Design

Chair made of foamed polymer

Gunnar Aagaard Andersen (1919-1982)
Design Museum Denmark, Copenhagen Se kort

By Charlotte Jul, skribent, editor and curator, 2006

Multi-talent 

Gunnar Aagaard Andersen was sculptor, architect, designer and painter. His artistic starting point was somewhere between simple minimalism and abstract, colourful expressionism. Aagaard Andersen created everything from interiors and wallpaper to textiles, sculptures and furniture. 
The Chair made of foamed polymer is the work of the artist as well as the designer. The challenge and experiment consisted in creating a piece of furniture in one process, in one unbroken form and in one material - a comment on Chesterfield furniture. Imagine how amazing this chair must have been in a time without colour TV and the Internet! 

Material as the designer 

Aagaard Andersen was fascinated by the whipped cream-like polyether material consisting of urethane, water and freon. It had a life of its own thanks to gravitation. He poured out the liquid material layer by layer. When it dried, it became strong and took on a tempered, leathery surface. 

Importance of the artistic touch 

Gunnar Aagaard Andersen is particularly interesting, because his work spanned different disciplines and skills - well ahead of his time. His artistic approach to design was an inspiration to furniture manufacturers, designers and architects alike, because it differed from what they were used to. The Chair made of foamed polymer was and remains an icon. In 1966, the Museum of Modern Art (MoMA) in New York purchased the chair for its permanent design collection and four other chairs have been sold to museums around the world. In Denmark, it is part of the furniture collection of the Danish Museum of Art & Design. 

Aagaard’s far-reaching inspiration 

Today, Gunnar Aagaard Andersen remains an example for many designers. Ceramic artist Ole Jensen, himself represented in the shop at MoMA, is strongly inspired by Aagaard Andersen, and designers Nanna and Jørgen Ditzel designed several interiors in collaboration with Aagaard. Other design icons such as Poul Henningsen, Hans Wegner and Arne Jacobsen also worked together with the multi-talented artist. Internationally, Aagaard Andersen’s ability to depart from the predictable influenced the Pop Art movement and early postmodernism, among other schools.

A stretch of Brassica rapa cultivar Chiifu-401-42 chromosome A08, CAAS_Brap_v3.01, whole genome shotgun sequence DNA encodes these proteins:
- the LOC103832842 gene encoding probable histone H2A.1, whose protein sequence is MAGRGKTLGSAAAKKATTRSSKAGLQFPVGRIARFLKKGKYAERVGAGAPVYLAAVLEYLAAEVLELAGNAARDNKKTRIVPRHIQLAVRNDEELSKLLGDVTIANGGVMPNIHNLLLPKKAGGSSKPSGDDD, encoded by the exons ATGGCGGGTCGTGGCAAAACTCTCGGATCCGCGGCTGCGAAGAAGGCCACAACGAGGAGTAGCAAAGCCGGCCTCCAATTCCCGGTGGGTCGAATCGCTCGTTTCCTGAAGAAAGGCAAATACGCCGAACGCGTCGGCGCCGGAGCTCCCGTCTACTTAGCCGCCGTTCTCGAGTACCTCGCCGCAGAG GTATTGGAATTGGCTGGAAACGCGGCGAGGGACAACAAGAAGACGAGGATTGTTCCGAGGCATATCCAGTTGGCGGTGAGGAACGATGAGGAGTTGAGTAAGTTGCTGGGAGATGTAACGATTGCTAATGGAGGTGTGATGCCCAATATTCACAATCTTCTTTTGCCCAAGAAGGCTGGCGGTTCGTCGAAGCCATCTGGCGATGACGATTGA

Chair made of foamed polymer, 1964, Designmuseet. Photo : Pernille Klemp.
Design

Did you know?

Source: Jens Jørgen Thorsen: Aagaard Andersen, Det danske Kunstindustrimuseum, s. 118, 1985.

Aagaard Andersen created the chair by pouring the liquid material out of a garden hose. He did it twelve times in succession and let each layer dry before the next. Per Mollerup writes about the material and Aagaard Andersen's chair: "... the chairs disappear with time, they literally go up into the blue air when they years after years are exposed to sunlight. That property you rather saw associated with so many other furnitures!" 

The committee's justification

By the Committee for Design and Arts, 2006

Gunnar Aagaard Andersen was one of the major innovators of Danish art after the Second World War. He experimented unceasingly with expressions and materials and broke all genre boundaries. His 1964 foam polymer chair can be found – defined as artwork – at MoMA in New York, among other places. Here in Denmark, it is in The Design Museum as a furniture experiment.
At the time, foam polymer was a new material that fascinated many international artists, with its ability to be shaped in completely new ways. It could be foamed into shapes evoking whipped cream, or, as American Claes Oldenburg or the younger Dane Susanne Ussing did, it could be put in bags and moulds that gave it fascinating, rather unpredictable and soft shapes.

Softness was considered something that broke boundaries at the time, before flower power had emerged, and Aagaard Andersen’s chair exerted a long-term international influence when pop art and post-modernism broke through from the end of the 1970s.
Aagaard Andersen contributed to the development of Danish furniture design in many ways. For many years he collaborated with Hans Wegner at the PP Møbler workshop and his experiments bore fruit including a small stool, which became a popular product. An entire generation of younger artists and designers found inspiration in his methods and designs: for example, he was the first to make the design that later became Panton’s plastic chair, only he made it in wire and newspaper.

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